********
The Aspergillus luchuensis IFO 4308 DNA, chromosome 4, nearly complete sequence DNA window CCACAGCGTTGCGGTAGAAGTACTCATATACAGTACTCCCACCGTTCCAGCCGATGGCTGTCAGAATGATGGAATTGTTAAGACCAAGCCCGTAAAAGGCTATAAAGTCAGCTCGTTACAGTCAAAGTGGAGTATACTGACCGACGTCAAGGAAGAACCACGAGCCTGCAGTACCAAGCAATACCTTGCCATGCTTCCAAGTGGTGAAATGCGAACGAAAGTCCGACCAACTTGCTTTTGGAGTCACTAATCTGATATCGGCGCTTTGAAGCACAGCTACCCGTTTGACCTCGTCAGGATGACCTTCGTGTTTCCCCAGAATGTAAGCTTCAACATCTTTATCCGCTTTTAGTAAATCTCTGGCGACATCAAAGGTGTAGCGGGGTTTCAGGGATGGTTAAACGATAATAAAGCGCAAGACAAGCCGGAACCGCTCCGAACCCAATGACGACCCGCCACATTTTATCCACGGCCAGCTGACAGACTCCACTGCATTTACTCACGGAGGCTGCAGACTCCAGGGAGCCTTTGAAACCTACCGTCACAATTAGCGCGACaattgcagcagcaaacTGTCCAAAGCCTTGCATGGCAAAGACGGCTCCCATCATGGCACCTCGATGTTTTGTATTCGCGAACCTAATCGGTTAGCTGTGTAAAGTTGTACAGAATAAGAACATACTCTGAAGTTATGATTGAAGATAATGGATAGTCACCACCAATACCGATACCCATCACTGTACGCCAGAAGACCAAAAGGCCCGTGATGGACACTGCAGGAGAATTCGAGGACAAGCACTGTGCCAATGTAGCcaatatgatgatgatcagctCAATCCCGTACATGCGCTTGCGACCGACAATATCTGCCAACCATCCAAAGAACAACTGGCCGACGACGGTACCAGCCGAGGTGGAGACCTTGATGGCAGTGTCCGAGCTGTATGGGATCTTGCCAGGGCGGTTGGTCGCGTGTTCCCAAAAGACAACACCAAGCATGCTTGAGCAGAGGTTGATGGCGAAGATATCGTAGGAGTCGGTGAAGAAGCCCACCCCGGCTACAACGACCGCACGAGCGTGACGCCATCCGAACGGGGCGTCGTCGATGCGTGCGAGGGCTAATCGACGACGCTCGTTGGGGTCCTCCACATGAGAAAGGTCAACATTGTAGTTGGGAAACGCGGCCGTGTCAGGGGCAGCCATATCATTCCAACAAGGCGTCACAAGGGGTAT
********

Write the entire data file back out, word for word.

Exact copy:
The Aspergillus luchuensis IFO 4308 DNA, chromosome 4, nearly complete sequence DNA window CCACAGCGTTGCGGTAGAAGTACTCATATACAGTACTCCCACCGTTCCAGCCGATGGCTGTCAGAATGATGGAATTGTTAAGACCAAGCCCGTAAAAGGCTATAAAGTCAGCTCGTTACAGTCAAAGTGGAGTATACTGACCGACGTCAAGGAAGAACCACGAGCCTGCAGTACCAAGCAATACCTTGCCATGCTTCCAAGTGGTGAAATGCGAACGAAAGTCCGACCAACTTGCTTTTGGAGTCACTAATCTGATATCGGCGCTTTGAAGCACAGCTACCCGTTTGACCTCGTCAGGATGACCTTCGTGTTTCCCCAGAATGTAAGCTTCAACATCTTTATCCGCTTTTAGTAAATCTCTGGCGACATCAAAGGTGTAGCGGGGTTTCAGGGATGGTTAAACGATAATAAAGCGCAAGACAAGCCGGAACCGCTCCGAACCCAATGACGACCCGCCACATTTTATCCACGGCCAGCTGACAGACTCCACTGCATTTACTCACGGAGGCTGCAGACTCCAGGGAGCCTTTGAAACCTACCGTCACAATTAGCGCGACaattgcagcagcaaacTGTCCAAAGCCTTGCATGGCAAAGACGGCTCCCATCATGGCACCTCGATGTTTTGTATTCGCGAACCTAATCGGTTAGCTGTGTAAAGTTGTACAGAATAAGAACATACTCTGAAGTTATGATTGAAGATAATGGATAGTCACCACCAATACCGATACCCATCACTGTACGCCAGAAGACCAAAAGGCCCGTGATGGACACTGCAGGAGAATTCGAGGACAAGCACTGTGCCAATGTAGCcaatatgatgatgatcagctCAATCCCGTACATGCGCTTGCGACCGACAATATCTGCCAACCATCCAAAGAACAACTGGCCGACGACGGTACCAGCCGAGGTGGAGACCTTGATGGCAGTGTCCGAGCTGTATGGGATCTTGCCAGGGCGGTTGGTCGCGTGTTCCCAAAAGACAACACCAAGCATGCTTGAGCAGAGGTTGATGGCGAAGATATCGTAGGAGTCGGTGAAGAAGCCCACCCCGGCTACAACGACCGCACGAGCGTGACGCCATCCGAACGGGGCGTCGTCGATGCGTGCGAGGGCTAATCGACGACGCTCGTTGGGGTCCTCCACATGAGAAAGGTCAACATTGTAGTTGGGAAACGCGGCCGTGTCAGGGGCAGCCATATCATTCCAACAAGGCGTCACAAGGGGTAT